A third battery fire involving a Tesla Model S is once again raising questions about the safety of the popular but controversial electric car.
After falling as much as 9.0 percent, shares of the company closed down 7.5 percent to $139.77.
The latest incident happened Wednesday afternoon in Murfreesboro, Tenn., when a Model S drove over a tow hitch in the road that apparently punctured the vehicle's battery compartment.
The driver, Juris Shibayama, was not hurt and was able to get out of his Model S after it caught fire.
A spokeswoman for Tesla said the company has been in touch with the owner. "Our team is on its way to Tennessee to learn more about what happened in the accident. We will provide more information when we're able to do so," said Tesla spokeswoman Liz Jarvis-Shean.
With three Model S battery fires happening over the last six weeks, some are wondering if the federal government will open and investigation into the safety of the Tesla vehicles.
(Read more: Tesla Model S fire tests support of investors)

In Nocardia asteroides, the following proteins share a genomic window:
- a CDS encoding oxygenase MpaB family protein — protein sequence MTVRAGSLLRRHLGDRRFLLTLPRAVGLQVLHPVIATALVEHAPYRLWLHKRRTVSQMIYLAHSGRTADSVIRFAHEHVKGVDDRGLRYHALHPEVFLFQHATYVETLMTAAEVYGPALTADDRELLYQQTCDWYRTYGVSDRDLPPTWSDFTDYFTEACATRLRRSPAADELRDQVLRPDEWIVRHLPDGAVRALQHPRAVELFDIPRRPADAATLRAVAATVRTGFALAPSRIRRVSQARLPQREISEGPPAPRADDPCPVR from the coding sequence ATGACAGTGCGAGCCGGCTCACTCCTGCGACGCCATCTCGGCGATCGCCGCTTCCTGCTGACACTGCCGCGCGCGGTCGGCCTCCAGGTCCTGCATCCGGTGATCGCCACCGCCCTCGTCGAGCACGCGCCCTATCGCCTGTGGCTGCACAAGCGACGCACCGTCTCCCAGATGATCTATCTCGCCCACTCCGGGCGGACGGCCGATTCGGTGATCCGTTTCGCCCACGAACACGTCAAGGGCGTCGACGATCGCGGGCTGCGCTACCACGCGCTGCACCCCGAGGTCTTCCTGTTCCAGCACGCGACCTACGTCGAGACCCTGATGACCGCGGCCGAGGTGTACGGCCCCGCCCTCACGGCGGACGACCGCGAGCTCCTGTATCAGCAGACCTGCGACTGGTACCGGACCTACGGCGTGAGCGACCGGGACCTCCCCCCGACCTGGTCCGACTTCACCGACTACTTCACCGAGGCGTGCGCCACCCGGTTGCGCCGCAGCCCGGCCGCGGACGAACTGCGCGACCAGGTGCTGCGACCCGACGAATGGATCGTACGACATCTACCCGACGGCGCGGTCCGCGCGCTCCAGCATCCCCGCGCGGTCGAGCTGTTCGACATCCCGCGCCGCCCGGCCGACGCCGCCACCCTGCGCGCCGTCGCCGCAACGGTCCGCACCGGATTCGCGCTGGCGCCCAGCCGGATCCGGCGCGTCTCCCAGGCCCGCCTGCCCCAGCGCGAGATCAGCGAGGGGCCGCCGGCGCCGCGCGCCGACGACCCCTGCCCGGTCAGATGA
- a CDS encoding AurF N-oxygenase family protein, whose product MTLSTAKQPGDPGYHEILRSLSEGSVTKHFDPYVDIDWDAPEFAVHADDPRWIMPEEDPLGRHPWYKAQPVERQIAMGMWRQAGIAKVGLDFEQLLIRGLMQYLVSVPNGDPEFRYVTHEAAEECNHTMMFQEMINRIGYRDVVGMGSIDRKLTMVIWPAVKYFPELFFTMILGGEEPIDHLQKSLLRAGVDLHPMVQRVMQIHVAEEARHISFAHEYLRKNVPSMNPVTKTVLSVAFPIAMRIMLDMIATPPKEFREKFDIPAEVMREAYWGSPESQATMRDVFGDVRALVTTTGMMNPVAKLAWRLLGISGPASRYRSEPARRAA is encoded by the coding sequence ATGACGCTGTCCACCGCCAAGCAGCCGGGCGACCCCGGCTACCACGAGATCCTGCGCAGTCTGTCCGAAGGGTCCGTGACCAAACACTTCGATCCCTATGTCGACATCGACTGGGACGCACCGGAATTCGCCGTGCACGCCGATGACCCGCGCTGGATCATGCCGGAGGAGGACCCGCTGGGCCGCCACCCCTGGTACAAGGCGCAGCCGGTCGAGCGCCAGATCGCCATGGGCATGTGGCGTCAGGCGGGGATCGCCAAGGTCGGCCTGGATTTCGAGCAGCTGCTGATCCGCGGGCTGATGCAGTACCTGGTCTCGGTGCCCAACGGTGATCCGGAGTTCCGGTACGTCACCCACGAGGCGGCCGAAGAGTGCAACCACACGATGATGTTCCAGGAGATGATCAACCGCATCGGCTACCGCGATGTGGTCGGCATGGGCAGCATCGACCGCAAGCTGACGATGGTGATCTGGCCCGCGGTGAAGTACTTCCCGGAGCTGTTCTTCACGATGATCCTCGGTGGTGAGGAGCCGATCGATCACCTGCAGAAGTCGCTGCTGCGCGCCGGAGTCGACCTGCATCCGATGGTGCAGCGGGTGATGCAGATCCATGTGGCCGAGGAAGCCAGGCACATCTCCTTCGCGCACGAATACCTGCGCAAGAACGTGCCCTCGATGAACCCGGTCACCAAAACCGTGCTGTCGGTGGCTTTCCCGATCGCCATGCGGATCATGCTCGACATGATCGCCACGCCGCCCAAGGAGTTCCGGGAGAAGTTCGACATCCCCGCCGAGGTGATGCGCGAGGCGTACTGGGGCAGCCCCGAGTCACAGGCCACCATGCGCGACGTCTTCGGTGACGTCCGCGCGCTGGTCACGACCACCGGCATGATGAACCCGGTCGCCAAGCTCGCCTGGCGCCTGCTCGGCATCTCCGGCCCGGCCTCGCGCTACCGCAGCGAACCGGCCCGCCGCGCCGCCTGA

For now, the National Highway Traffic Safety Administration is in the mode of gathering information about the latest fire.
"NHTSA will contact the local authorities who are looking into the incident to determine if there are vehicle safety implications that merit agency action," said NHTSA spokeswoman Karen Aldana.
After the first Model S battery fire outside of Seattle, NHTSA said it was monitoring the situation, but was not opening a formal investigation.
That fire was ignited after a Model S drove over a large metal object in the road that punctured the battery compartment.
(Read more: Owner of flaming Tesla says he's 'still a big fan')
Following that fire, Tesla CEO Elon Musk said, "For consumers concerned about fire risk, there should be absolutely zero doubt that it is safer to power a car with a battery than a large tank of highly flammable liquid."
Tesla shares tank
The latest Model S fire comes just one day after Tesla reported Q3 deliveries that disappointed shareholders.
Renewed questions about the safety of the Model S pushed the stock down another 10 percent, dropping it under $140 a share for the first time since mid-August.
(Read more: Tesla hires Apple exec to develop new models)
Since TSLA shares hit an all-time high of $194.50 on Sept. 30, the stock has dropped more than 25 percent.
—By CNBC's Phil LeBeau; Follow him on Twitter
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